State Santa’s Agency Returns Millions to Nebraskanians Downstairs Young and Old

That’s a lot of money from an insurance policy. It is the bargaining chip for a bank error. It’s the treasure inside Grandma June’s abandoned safe.

Each state has a system for collecting and dispersing property owed to its citizens, required by consumer protection laws. Companies and banks report and transfer dropped funds, and Aguirre’s office publishes a list of lucky winners online and in 16 of the state’s largest newspapers.

Every county is represented in the 2022 full-size that landed on the doorstep of Omaha in Scottsbluff last spring. In Douglas county, 10 pages and thousands of names; in Arthur County, population 439, only one potential beneficiary. (Mr. Cone, if you’re there, the treasurer’s office has your money.)

Alongside the names of all these people, in very small print, are auto repair shops, bakeries, jewelry stores, cooperatives, hair salons, political campaigns, volunteer firefighters, non-profit organizations and companies.

The Shamrock Cattle Market. The Nebraska Trucking Association. The woman with the same name as my sister, who is (unfortunately) not my sister.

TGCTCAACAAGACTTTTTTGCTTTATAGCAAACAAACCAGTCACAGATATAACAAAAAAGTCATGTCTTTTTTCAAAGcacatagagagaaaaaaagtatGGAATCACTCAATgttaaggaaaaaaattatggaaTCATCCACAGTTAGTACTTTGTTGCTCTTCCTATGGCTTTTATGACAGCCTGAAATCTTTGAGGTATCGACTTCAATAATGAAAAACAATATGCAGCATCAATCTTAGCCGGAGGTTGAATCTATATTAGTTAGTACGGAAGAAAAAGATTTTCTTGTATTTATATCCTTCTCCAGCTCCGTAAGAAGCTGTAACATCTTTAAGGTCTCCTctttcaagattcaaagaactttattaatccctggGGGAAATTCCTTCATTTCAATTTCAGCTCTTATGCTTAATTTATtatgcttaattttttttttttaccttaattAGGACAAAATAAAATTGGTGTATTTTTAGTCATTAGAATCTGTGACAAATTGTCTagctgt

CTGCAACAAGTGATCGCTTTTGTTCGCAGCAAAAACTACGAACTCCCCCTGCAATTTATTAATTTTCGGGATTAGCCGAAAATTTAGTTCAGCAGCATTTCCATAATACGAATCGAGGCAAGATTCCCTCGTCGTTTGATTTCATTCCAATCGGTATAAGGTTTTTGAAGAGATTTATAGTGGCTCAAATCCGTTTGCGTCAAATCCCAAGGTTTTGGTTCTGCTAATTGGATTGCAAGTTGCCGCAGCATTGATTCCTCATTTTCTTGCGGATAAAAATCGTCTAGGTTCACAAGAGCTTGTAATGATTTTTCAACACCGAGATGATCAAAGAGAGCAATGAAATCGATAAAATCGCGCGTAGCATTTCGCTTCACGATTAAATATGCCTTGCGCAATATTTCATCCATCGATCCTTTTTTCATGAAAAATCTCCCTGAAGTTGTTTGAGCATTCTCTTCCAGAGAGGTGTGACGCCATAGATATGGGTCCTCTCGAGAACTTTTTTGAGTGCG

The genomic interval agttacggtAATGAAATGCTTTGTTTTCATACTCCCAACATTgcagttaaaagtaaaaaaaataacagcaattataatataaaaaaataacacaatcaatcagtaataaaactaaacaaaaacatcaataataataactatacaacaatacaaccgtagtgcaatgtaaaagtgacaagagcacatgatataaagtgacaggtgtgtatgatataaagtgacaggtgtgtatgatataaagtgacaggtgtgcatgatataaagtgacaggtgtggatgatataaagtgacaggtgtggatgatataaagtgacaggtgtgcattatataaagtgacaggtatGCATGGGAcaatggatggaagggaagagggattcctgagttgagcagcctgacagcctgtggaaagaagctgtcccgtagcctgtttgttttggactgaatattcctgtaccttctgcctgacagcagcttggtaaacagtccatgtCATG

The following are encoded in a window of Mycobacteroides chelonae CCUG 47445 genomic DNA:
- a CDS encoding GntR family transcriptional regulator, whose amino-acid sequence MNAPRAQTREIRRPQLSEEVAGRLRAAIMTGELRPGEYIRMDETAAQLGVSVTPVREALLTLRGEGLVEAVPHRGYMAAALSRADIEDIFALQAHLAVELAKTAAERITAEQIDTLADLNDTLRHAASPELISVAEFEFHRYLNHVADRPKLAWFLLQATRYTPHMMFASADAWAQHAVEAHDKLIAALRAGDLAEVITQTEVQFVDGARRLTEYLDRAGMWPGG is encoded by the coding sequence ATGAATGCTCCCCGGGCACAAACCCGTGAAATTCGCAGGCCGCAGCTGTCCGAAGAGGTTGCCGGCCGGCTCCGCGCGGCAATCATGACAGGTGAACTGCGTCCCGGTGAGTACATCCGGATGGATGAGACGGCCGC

There’s Pete Ricketts for Governor Inc. There’s the Bellevue Chamber of Commerce.

There’s my best friend Susan, who now has a $60 check coming her way and rewards me with a coffee date.

Unclaimed property is the Santa of state agencies. It does not increase your taxes and does not bother you to register your car.

It’s not the Powerball, but the chances of winning are much better.

The math: one in five Nebraskas.

Median payout: $95

“If you don’t have any unclaimed property, you probably know someone who does,” Aguirre says. “It’s your money; we are only the guardian.

Aguirre is in charge of seven employees in Lincoln and Omaha who verify claims, detect fraud, unearth heirs using databases and leather shoes, and share good news with postcards and letters to do. not throw away.

“If you get something from us,” Aguirre says, “it’s legit.”